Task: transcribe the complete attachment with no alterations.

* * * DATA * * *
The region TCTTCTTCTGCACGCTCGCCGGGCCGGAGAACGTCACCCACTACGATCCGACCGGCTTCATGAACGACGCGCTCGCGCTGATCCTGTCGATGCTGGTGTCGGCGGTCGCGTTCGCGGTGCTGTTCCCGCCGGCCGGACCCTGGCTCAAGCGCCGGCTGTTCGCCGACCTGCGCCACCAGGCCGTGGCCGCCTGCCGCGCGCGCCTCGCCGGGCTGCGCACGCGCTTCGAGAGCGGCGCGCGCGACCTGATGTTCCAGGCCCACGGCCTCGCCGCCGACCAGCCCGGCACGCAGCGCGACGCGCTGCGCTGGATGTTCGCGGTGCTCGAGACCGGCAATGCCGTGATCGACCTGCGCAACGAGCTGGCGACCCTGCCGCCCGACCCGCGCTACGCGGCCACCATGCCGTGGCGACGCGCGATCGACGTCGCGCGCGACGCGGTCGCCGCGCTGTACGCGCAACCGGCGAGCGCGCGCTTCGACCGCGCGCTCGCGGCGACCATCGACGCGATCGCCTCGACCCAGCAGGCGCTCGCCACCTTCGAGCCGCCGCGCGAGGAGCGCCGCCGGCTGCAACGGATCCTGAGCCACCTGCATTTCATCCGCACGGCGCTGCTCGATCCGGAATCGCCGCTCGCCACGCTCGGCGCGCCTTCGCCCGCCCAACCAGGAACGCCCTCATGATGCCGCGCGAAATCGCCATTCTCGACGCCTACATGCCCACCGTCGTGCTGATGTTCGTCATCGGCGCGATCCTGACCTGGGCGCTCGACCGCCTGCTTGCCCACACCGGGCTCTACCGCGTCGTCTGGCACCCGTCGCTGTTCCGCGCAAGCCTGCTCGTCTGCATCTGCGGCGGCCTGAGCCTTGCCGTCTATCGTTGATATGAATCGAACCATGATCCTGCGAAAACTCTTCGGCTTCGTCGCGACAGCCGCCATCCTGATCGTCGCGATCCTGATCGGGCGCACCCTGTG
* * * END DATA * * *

The region TCTTCTTCTGCACGCTCGCCGGGCCGGAGAACGTCACCCACTACGATCCGACCGGCTTCATGAACGACGCGCTCGCGCTGATCCTGTCGATGCTGGTGTCGGCGGTCGCGTTCGCGGTGCTGTTCCCGCCGGCCGGACCCTGGCTCAAGCGCCGGCTGTTCGCCGACCTGCGCCACCAGGCCGTGGCCGCCTGCCGCGCGCGCCTCGCCGGGCTGCGCACGCGCTTCGAGAGCGGCGCGCGCGACCTGATGTTCCAGGCCCACGGCCTCGCCGCCGACCAGCCCGGCACGCAGCGCGACGCGCTGCGCTGGATGTTCGCGGTGCTCGAGACCGGCAATGCCGTGATCGACCTGCGCAACGAGCTGGCGACCCTGCCGCCCGACCCGCGCTACGCGGCCACCATGCCGTGGCGACGCGCGATCGACGTCGCGCGCGACGCGGTCGCCGCGCTGTACGCGCAACCGGCGAGCGCGCGCTTCGACCGCGCGCTCGCGGCGACCATCGACGCGATCGCCTCGACCCAGCAGGCGCTCGCCACCTTCGAGCCGCCGCGCGAGGAGCGCCGCCGGCTGCAACGGATCCTGAGCCACCTGCATTTCATCCGCACGGCGCTGCTCGATCCGGAATCGCCGCTCGCCACGCTCGGCGCGCCTTCGCCCGCCCAACCAGGAACGCCCTCATGATGCCGCGCGAAATCGCCATTCTCGACGCCTACATGCCCACCGTCGTGCTGATGTTCGTCATCGGCGCGATCCTGACCTGGGCGCTCGACCGCCTGCTTGCCCACACCGGGCTCTACCGCGTCGTCTGGCACCCGTCGCTGTTCCGCGCAAGCCTGCTCGTCTGCATCTGCGGCGGCCTGAGCCTTGCCGTCTATCGTTGATATGAATCGAACCATGATCCTGCGAAAACTCTTCGGCTTCGTCGCGACAGCCGCCATCCTGATCGTCGCGATCCTGATCGGGCGCACCCTGTG